One of the UK construction industry organisations I value most is Constructing Excellence, as it seeks to maintain the ideals highlighted in Sir Michael Latham’s seminal 1994 report Constructing the Team and by Sir John Egan in 1998’s Rethinking Construction and 2002’s Accelerating Change. In the mid-1990s, I worked for Tarmac Professional Services (now part of Carillion) and for two years my line manager was Shonagh Hay, a member of the Reading Construction Forum partnering task force that produced its partnering guide Trusting the Team in 1995. Almost ever since I have been involved with the construction improvement movement.
As a freeelance, I wrote case studies for the Construction Best Practice and the IT Construction Best Practice Programmes in the late 1990s, and while working at BIW I got involved in M4I (Movement for Innovation) and the Design Build Foundation. Along with the Reading Construction Forum and various other initiatives, these have all since been merged into what is today Constructing Excellence, and in the face of the current recession I feel that its efforts to promote integrated collaborative working are even more vital.
The Collaborative Working Champions’ Recession Survival Guide
As part of my input to Constructing Excellence’s work, I have nurtured a new online network created for its Collaborative Working Champions group (of which I’ve a been a member for some years). Built on the Ning platform, it was initially set up to help manage communications among the group, but we soon decided that it had the potential to expand awareness and discussion about industry issues way beyond the founder members – so it has this week become an online network that is free to anyone to join (the step also followed a realisation that the recession was making face-to-face meetings problematic for some members).
As a sign of the kinds of projects the network aims to develop, the Champions group is just putting the finishing touches to a Recession Survival Guide. This argues the case for collaborative working as a strategy for surviving the current downturn and positioning businesses to hit the ground running when the upturn finally comes (you can view some of the online discussion).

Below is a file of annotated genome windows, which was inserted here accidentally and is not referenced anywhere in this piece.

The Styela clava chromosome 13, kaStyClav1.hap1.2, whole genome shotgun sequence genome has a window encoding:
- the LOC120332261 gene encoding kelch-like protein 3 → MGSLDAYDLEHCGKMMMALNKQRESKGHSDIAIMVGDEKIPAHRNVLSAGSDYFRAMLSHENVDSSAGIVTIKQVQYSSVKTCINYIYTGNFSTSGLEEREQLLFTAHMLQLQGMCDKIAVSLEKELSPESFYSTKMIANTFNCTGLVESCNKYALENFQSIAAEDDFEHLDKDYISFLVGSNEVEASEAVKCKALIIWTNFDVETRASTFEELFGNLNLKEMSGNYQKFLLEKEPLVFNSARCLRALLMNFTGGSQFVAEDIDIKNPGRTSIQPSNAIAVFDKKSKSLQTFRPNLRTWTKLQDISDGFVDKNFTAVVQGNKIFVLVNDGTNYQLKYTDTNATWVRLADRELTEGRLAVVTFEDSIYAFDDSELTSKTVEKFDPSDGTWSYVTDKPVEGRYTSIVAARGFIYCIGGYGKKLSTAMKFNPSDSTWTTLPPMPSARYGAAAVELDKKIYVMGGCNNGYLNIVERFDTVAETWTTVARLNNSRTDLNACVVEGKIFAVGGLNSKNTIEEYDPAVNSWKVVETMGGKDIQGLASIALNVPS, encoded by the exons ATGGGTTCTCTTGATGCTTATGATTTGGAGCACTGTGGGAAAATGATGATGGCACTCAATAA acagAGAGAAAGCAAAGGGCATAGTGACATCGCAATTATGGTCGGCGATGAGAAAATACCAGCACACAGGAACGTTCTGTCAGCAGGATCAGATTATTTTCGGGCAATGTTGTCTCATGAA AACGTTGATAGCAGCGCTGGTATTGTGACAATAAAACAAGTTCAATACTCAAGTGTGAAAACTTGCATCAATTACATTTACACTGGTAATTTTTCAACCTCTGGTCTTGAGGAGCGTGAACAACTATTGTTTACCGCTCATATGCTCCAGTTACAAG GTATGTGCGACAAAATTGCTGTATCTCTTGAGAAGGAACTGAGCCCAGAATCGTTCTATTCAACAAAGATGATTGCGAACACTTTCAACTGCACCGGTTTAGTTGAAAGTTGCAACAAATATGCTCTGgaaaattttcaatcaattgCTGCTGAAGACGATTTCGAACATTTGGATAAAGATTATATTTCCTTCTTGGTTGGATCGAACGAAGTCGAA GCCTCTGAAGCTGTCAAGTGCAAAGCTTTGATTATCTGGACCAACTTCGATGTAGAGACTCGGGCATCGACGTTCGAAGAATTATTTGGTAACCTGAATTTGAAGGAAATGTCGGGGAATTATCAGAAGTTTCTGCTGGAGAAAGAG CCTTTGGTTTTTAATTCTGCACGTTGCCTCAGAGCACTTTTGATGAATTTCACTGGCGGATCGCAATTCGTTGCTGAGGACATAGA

Generation for Collaboration (G4C)
I wrote about G4C in February, and over the past few weeks I have been working with some of the G4C board members to help them revamp their communications. Again built on Ning, G4Cnet is a free-to-join online community for students, graduates and early career professionals in the architecture, engineering, construction and property sectors (its umbrella group also covers project managers, construction lawyers, property developers and facilities managers) to network – both online and face-to-face – to discuss industry news and issues, to form special interest groups, to learn about forthcoming events, and to share news, ideas and insights.
With the current recession hitting businesses’ recruitment and employment policies hard, the G4C board believes it can play a role in helping young professionals to network and keep abreast of new developments and opportunities. Partly by using social media (G4C also has a Facebook page), the G4C board is aiming to gather and reflect back the views and opinions of Generation Y so that industry newcomers don’t become unheard or forgotten casualties of the current downturn.